A: There are two components, and it goes back to the current guidance out there in terms of clinical cases and epidemiologically linked cases. For the clinical cases, what we know with monkeypox is it starts out as something that looks like a whole lot of other infections. You have these very nonspecific things. There can be this host of routinely seen things: fever, headache, back pain, tiredness and swollen lymph nodes. That doesn’t help us with diagnosis much. I see those symptoms all the time in my practice, and you certainly don’t want me to be thinking monkeypox every time.
However, if I had a patient who came in and said, “I have these symptoms, and I have this exposure” — all of a sudden, I’m raising my level of concern.
Something I’ve tried to emphasize throughout my career is putting everything in context. One of the things I try to train my family practice residents to do with routine acute respiratory infection symptoms is ask people, “Were you around anybody else with a similar symptom in the last few days?” That can help you a lot.
Beyond that, once patients start having these interesting lesions, that should be a red flag for anybody. I say that because my career has gone from seeing acute vesicular rashes in kids all the time to chickenpox now being a pretty rare disease. So, when we have somebody coming in with these characteristic lesions, that really does help us out a lot. Clinicians have to be aware of that progress from vague, nonspecific symptomatology of an acute infection to the development of a rash. And always in the background, keep these other questions in mind: Where were you? Who were you with? What was the time course for this?
Q: At what point do you test somebody, and what do physicians need to know about reporting a suspected case?
A: If you look at the number of cases in the country, most family docs will never see a case of this, so being prepared to know exactly what to do is not very useful. The reason I say that is we have to know so much about so many things that knowing exactly what to do when we see something this rare is difficult. I would emphasize communication. If you have a patient who you suspect has monkeypox — and that could be because of that epidemiological contact or history or because of the symptoms or rash — your first step should be contacting your local or state public health department. That’s really important.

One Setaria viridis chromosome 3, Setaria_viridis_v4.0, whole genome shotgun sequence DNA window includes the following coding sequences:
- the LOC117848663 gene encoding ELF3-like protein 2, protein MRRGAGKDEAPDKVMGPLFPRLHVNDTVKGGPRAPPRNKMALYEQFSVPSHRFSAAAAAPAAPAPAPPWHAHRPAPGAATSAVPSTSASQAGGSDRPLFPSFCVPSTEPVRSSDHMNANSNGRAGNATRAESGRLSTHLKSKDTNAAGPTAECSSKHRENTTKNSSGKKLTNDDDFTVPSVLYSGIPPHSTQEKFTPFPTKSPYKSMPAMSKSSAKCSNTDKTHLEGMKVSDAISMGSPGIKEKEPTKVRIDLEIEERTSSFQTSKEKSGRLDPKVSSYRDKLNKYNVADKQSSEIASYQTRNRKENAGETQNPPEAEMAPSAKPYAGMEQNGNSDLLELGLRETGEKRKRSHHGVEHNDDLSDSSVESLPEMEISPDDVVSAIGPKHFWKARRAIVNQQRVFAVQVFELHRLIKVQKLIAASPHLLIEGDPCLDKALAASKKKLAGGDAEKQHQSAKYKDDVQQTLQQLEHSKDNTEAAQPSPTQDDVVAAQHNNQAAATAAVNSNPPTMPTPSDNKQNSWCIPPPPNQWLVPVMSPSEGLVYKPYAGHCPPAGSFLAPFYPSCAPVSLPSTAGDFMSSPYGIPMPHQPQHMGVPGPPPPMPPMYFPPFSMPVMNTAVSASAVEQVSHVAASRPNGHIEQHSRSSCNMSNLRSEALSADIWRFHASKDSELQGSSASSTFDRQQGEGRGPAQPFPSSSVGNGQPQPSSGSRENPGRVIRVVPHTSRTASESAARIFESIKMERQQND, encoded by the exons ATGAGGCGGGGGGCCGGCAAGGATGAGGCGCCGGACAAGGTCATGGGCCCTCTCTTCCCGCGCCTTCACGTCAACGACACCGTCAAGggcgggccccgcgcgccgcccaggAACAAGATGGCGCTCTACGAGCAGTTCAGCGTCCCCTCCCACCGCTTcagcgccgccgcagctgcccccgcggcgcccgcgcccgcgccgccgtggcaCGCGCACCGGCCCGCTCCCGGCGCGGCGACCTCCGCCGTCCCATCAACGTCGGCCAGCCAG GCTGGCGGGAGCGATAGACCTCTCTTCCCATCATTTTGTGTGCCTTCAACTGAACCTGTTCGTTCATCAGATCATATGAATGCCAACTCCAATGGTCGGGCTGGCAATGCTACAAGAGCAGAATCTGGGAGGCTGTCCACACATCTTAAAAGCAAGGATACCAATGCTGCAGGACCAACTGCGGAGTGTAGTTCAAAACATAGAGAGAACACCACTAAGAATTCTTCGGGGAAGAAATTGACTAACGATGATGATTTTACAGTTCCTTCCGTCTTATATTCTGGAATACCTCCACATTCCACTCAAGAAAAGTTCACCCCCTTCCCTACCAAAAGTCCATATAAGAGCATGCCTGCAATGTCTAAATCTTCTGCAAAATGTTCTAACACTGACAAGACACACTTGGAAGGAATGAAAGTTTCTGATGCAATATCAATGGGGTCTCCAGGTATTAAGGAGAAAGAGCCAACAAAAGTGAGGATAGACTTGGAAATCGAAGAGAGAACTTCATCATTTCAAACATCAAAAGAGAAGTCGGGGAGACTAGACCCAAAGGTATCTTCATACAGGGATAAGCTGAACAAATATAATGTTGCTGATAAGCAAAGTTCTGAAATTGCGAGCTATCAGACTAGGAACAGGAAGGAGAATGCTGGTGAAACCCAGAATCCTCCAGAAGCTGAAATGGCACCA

Then think about getting a specimen. If you have somebody with a lesion, use a synthetic, not cotton, swab. Start with a sterile swab. If it’s a pustule or a vesicle, you can just rub over the surface. If it’s a scab, you can rub over the surface. You do not have to unroof the lesion, but you could if you wanted to. CDC currently recommends getting at least two specimens from different lesions if somebody has more than one. And that could be a clinical clue right there. If somebody has a sole lesion on the genitalia, you would still want to check, but that puts them more in the area of things like syphilis. Really think about getting specimens from two separate sites, and they can be sent in either dry or in VTM — viral transport medium. I think most clinics have that.
Then the question is, where do I send this? And this is where that communication is really important. It needs to be sent to a laboratory that is credible and equipped for monkeypox. That’s where communication with your local or state public health person is going to be key.
Q: What do you tell patients with a suspected case who don’t yet have test results back? What do they need to do in terms of isolation, masking, etc.?
A: First and foremost, from time of exposure until potential incubation is over is typically about 21 days. If you have somebody who has known exposure, you want to follow them out at least 21 days to make sure they’re not coming down with things.
Second, if they have a lesion, they are considered infectious until that lesion goes through the whole evolution to scab, the scab comes off and underneath that area you’re back to intact skin. In fact, the contagious period is probably from before you have any lesion — though the likelihood is lower at that point of time — until after that lesion has scabbed over and healing has occurred. During that time, those individuals should avoid close personal contact with anybody. Skin-to-skin lesion contact is very important to avoid. Hand hygiene is really important. Use disinfectant for surfaces if they’re in a shared living space. When they’re out and about, wearing a mask is going to be important.
I still cannot go into the grocery store locally without seeing maybe 10% to 20% of the people in my grocery store still masking due to COVID. It has become much more socially accepted to be masked, and it’s not a marker for, “Aha, this person has monkeypox.” The world has changed over the past two years.
Q: Initially, monkeypox vaccines were recommended only for people with confirmed exposures. Now that supply is expanding, who should receive the vaccine and how do people get it? Will vaccine be available in family medicine practices or do people need to go to public health departments?